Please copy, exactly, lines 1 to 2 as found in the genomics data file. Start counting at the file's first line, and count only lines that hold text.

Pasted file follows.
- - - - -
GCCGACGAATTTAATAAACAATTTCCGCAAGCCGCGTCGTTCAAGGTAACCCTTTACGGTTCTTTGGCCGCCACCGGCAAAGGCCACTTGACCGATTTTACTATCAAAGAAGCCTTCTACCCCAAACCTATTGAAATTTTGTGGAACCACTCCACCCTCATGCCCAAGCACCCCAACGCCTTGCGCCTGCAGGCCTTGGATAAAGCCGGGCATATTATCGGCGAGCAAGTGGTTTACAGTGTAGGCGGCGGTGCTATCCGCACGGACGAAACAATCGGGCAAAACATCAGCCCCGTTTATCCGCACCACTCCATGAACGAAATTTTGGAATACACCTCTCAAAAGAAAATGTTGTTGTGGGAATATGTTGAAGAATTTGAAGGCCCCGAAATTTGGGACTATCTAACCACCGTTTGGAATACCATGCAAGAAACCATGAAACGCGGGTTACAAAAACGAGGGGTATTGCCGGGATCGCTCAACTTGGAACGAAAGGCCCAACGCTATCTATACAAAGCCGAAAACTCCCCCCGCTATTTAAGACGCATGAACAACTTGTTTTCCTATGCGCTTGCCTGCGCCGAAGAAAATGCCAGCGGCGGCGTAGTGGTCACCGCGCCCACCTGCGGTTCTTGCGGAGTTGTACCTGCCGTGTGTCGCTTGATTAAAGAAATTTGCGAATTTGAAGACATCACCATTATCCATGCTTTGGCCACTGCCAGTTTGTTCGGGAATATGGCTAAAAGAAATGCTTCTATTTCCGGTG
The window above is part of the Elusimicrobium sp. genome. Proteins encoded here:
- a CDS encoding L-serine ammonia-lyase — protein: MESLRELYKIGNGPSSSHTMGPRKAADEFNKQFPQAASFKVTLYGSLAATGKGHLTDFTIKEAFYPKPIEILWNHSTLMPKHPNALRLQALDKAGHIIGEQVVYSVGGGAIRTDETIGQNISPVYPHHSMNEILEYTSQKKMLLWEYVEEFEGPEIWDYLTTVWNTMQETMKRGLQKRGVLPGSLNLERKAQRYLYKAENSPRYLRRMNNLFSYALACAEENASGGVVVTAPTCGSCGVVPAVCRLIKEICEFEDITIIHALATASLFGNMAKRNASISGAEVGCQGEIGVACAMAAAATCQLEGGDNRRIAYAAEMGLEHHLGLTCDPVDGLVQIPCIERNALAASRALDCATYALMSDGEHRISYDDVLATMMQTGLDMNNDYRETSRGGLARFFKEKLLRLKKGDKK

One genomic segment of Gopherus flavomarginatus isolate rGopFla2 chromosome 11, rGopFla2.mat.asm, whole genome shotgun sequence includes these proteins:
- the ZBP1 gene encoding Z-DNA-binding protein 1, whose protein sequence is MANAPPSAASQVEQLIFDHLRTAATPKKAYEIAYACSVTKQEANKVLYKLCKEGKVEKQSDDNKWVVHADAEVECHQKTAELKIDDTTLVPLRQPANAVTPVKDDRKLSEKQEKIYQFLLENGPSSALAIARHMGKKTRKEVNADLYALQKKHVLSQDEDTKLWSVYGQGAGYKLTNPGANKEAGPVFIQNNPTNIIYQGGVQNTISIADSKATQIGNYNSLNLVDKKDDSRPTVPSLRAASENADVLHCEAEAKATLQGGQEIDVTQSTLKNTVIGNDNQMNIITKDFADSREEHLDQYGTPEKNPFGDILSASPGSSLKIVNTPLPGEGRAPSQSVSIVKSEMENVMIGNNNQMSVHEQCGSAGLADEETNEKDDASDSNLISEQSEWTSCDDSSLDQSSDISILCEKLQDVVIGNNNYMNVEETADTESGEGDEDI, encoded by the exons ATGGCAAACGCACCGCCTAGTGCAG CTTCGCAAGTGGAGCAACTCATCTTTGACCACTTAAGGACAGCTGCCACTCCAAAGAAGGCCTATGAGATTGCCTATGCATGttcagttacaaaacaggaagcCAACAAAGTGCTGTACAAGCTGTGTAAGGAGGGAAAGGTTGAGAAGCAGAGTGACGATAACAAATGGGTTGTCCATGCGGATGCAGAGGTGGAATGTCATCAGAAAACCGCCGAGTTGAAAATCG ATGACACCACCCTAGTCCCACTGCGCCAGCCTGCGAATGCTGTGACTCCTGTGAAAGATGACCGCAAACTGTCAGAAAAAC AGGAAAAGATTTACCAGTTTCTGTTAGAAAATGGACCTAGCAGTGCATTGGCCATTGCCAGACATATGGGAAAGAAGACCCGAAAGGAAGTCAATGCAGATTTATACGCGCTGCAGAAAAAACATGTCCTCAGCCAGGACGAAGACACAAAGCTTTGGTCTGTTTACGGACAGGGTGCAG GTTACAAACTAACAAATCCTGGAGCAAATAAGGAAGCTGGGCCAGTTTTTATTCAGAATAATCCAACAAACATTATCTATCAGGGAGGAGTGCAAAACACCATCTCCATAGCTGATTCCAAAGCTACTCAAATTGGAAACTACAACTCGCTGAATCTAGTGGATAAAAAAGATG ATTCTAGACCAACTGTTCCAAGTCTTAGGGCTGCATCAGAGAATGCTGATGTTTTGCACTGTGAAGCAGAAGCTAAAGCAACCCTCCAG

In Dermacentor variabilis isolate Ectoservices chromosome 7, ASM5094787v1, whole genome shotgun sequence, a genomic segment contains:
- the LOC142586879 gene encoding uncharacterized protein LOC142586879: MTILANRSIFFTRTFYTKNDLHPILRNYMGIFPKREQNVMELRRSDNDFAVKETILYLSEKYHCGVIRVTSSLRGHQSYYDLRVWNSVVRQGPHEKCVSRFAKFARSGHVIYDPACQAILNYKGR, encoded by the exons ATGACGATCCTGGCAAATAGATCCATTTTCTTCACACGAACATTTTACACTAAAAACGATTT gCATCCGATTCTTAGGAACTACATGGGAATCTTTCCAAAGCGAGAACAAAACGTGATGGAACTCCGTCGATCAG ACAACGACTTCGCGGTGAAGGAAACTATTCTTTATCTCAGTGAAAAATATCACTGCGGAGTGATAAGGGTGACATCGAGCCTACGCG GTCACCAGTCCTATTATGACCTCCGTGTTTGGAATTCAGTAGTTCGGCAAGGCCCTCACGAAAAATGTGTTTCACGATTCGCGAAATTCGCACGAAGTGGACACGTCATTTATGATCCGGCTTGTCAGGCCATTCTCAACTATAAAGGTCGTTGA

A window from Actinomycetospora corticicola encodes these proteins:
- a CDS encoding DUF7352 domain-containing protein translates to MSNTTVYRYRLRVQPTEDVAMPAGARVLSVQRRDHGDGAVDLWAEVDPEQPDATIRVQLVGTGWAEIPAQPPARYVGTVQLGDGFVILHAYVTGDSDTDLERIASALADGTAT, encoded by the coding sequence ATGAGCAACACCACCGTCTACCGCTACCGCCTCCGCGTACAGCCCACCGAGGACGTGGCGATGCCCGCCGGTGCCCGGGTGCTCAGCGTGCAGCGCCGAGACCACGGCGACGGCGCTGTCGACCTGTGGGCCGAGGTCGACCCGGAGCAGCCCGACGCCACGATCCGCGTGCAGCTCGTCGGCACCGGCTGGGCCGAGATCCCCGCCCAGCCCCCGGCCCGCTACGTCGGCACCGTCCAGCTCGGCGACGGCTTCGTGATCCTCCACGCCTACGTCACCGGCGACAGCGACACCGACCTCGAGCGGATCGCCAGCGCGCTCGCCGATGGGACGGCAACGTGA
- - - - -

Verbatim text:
GCCGACGAATTTAATAAACAATTTCCGCAAGCCGCGTCGTTCAAGGTAACCCTTTACGGTTCTTTGGCCGCCACCGGCAAAGGCCACTTGACCGATTTTACTATCAAAGAAGCCTTCTACCCCAAACCTATTGAAATTTTGTGGAACCACTCCACCCTCATGCCCAAGCACCCCAACGCCTTGCGCCTGCAGGCCTTGGATAAAGCCGGGCATATTATCGGCGAGCAAGTGGTTTACAGTGTAGGCGGCGGTGCTATCCGCACGGACGAAACAATCGGGCAAAACATCAGCCCCGTTTATCCGCACCACTCCATGAACGAAATTTTGGAATACACCTCTCAAAAGAAAATGTTGTTGTGGGAATATGTTGAAGAATTTGAAGGCCCCGAAATTTGGGACTATCTAACCACCGTTTGGAATACCATGCAAGAAACCATGAAACGCGGGTTACAAAAACGAGGGGTATTGCCGGGATCGCTCAACTTGGAACGAAAGGCCCAACGCTATCTATACAAAGCCGAAAACTCCCCCCGCTATTTAAGACGCATGAACAACTTGTTTTCCTATGCGCTTGCCTGCGCCGAAGAAAATGCCAGCGGCGGCGTAGTGGTCACCGCGCCCACCTGCGGTTCTTGCGGAGTTGTACCTGCCGTGTGTCGCTTGATTAAAGAAATTTGCGAATTTGAAGACATCACCATTATCCATGCTTTGGCCACTGCCAGTTTGTTCGGGAATATGGCTAAAAGAAATGCTTCTATTTCCGGTG
The window above is part of the Elusimicrobium sp. genome. Proteins encoded here: